Response to growth hormone-releasing hormone as evidence of hypothalamic defect in optic nerve hypoplasia

Acta Paediatr Scand. 1989 May;78(3):436-9. doi: 10.1111/j.1651-2227.1989.tb11104.x.


Hypothalamic-pituitary function was studied in four children with Optic Nerve Hypoplasia (ONH). All were found to be growth hormone deficient when provoked with glucagon or insulin induced hypoglycaemia (ITT), but did respond to bolus injection of GHRH. This indicates a primary hypothalamic defect. Virtual absence of pituitary tissue on high resolution CT scan explained the poor response of one child. One child has shown an excellent response to treatment with subcutaneous GHRH, which is physiologically the most appropriate treatment for this condition.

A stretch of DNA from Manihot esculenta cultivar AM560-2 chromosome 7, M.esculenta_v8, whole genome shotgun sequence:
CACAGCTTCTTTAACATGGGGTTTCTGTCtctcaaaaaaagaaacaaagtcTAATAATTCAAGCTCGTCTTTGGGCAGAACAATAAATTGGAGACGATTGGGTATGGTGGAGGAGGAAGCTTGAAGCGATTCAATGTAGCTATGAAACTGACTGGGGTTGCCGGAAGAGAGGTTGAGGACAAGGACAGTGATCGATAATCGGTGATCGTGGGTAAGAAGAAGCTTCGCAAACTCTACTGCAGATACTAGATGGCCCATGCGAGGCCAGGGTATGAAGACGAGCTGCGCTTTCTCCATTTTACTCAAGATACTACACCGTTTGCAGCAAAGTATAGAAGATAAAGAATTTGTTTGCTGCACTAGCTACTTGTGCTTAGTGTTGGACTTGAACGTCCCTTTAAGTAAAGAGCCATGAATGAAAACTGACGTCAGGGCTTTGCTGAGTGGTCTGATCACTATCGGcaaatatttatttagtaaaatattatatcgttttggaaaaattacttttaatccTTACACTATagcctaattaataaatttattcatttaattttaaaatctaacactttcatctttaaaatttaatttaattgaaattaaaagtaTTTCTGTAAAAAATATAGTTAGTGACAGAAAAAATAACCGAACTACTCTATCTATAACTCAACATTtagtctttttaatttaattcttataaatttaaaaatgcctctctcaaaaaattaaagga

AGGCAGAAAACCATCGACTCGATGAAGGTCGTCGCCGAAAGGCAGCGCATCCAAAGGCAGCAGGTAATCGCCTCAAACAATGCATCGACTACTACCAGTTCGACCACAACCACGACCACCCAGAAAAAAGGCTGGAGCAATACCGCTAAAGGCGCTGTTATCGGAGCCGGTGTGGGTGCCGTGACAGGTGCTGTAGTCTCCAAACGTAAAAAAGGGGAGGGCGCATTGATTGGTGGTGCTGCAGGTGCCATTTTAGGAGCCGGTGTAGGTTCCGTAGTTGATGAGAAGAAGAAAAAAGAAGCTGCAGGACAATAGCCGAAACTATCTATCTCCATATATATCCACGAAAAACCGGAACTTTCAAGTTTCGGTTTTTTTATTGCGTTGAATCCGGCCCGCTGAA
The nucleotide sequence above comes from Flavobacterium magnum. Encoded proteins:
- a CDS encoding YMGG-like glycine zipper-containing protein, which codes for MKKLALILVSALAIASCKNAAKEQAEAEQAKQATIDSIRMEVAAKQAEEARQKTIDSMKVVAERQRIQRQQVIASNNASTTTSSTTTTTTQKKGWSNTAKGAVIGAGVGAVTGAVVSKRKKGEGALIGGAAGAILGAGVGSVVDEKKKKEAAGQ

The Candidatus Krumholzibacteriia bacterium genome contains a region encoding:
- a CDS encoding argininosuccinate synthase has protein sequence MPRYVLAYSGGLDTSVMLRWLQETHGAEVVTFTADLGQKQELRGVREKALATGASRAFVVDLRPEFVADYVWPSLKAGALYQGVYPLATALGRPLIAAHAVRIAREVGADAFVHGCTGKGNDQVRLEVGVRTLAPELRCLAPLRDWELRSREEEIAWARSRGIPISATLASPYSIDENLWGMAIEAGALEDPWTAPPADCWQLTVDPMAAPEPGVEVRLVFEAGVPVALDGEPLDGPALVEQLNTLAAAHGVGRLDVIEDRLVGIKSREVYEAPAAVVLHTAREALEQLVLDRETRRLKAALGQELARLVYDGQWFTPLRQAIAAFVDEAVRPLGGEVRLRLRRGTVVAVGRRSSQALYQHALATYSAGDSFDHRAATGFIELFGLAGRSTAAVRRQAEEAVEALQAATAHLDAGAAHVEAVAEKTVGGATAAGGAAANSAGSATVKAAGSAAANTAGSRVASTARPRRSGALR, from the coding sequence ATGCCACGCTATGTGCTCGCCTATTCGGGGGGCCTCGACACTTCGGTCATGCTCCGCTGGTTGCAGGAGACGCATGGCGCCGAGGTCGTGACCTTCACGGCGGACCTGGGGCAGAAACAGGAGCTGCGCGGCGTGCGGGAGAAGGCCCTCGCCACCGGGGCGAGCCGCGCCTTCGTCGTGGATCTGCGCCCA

Publication types

  • Research Support, Non-U.S. Gov't

MeSH terms

  • Child
  • Child, Preschool
  • Female
  • Glucagon / pharmacology
  • Growth Disorders / physiopathology*
  • Growth Hormone / deficiency
  • Growth Hormone-Releasing Hormone / analogs & derivatives*
  • Growth Hormone-Releasing Hormone / pharmacology
  • Humans
  • Hypothalamo-Hypophyseal System / drug effects*
  • Hypothalamo-Hypophyseal System / physiopathology
  • Insulin / pharmacology
  • Male
  • Optic Nerve / abnormalities*
  • Peptide Fragments / pharmacology*
  • Pituitary Hormones, Anterior / deficiency
  • Sermorelin


  • Insulin
  • Peptide Fragments
  • Pituitary Hormones, Anterior
  • Sermorelin
  • Growth Hormone
  • Glucagon
  • Growth Hormone-Releasing Hormone